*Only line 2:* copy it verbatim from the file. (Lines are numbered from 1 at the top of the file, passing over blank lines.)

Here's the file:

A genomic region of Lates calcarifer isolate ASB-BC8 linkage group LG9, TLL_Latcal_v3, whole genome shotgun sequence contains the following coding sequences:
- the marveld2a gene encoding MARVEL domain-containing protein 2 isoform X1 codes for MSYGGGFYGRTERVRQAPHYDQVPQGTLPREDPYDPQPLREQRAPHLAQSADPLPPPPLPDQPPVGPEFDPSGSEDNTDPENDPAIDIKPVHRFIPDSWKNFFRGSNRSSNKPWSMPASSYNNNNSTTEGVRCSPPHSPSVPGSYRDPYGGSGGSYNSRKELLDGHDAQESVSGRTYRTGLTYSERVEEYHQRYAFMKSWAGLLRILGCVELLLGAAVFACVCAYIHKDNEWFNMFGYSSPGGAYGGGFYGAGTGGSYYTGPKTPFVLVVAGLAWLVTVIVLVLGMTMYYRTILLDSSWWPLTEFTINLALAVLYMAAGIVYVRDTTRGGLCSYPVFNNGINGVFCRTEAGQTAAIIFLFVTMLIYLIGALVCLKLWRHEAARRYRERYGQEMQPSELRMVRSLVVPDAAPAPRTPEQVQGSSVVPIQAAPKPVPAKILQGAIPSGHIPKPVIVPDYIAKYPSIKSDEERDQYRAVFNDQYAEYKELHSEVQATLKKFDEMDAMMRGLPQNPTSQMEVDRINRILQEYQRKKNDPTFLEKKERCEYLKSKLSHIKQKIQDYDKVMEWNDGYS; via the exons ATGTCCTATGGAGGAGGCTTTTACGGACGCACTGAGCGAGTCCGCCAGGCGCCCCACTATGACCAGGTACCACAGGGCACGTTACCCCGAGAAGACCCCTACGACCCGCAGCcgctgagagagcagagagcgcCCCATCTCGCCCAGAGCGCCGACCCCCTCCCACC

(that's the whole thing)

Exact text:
- the marveld2a gene encoding MARVEL domain-containing protein 2 isoform X1 codes for MSYGGGFYGRTERVRQAPHYDQVPQGTLPREDPYDPQPLREQRAPHLAQSADPLPPPPLPDQPPVGPEFDPSGSEDNTDPENDPAIDIKPVHRFIPDSWKNFFRGSNRSSNKPWSMPASSYNNNNSTTEGVRCSPPHSPSVPGSYRDPYGGSGGSYNSRKELLDGHDAQESVSGRTYRTGLTYSERVEEYHQRYAFMKSWAGLLRILGCVELLLGAAVFACVCAYIHKDNEWFNMFGYSSPGGAYGGGFYGAGTGGSYYTGPKTPFVLVVAGLAWLVTVIVLVLGMTMYYRTILLDSSWWPLTEFTINLALAVLYMAAGIVYVRDTTRGGLCSYPVFNNGINGVFCRTEAGQTAAIIFLFVTMLIYLIGALVCLKLWRHEAARRYRERYGQEMQPSELRMVRSLVVPDAAPAPRTPEQVQGSSVVPIQAAPKPVPAKILQGAIPSGHIPKPVIVPDYIAKYPSIKSDEERDQYRAVFNDQYAEYKELHSEVQATLKKFDEMDAMMRGLPQNPTSQMEVDRINRILQEYQRKKNDPTFLEKKERCEYLKSKLSHIKQKIQDYDKVMEWNDGYS; via the exons ATGTCCTATGGAGGAGGCTTTTACGGACGCACTGAGCGAGTCCGCCAGGCGCCCCACTATGACCAGGTACCACAGGGCACGTTACCCCGAGAAGACCCCTACGACCCGCAGCcgctgagagagcagagagcgcCCCATCTCGCCCAGAGCGCCGACCCCCTCCCACC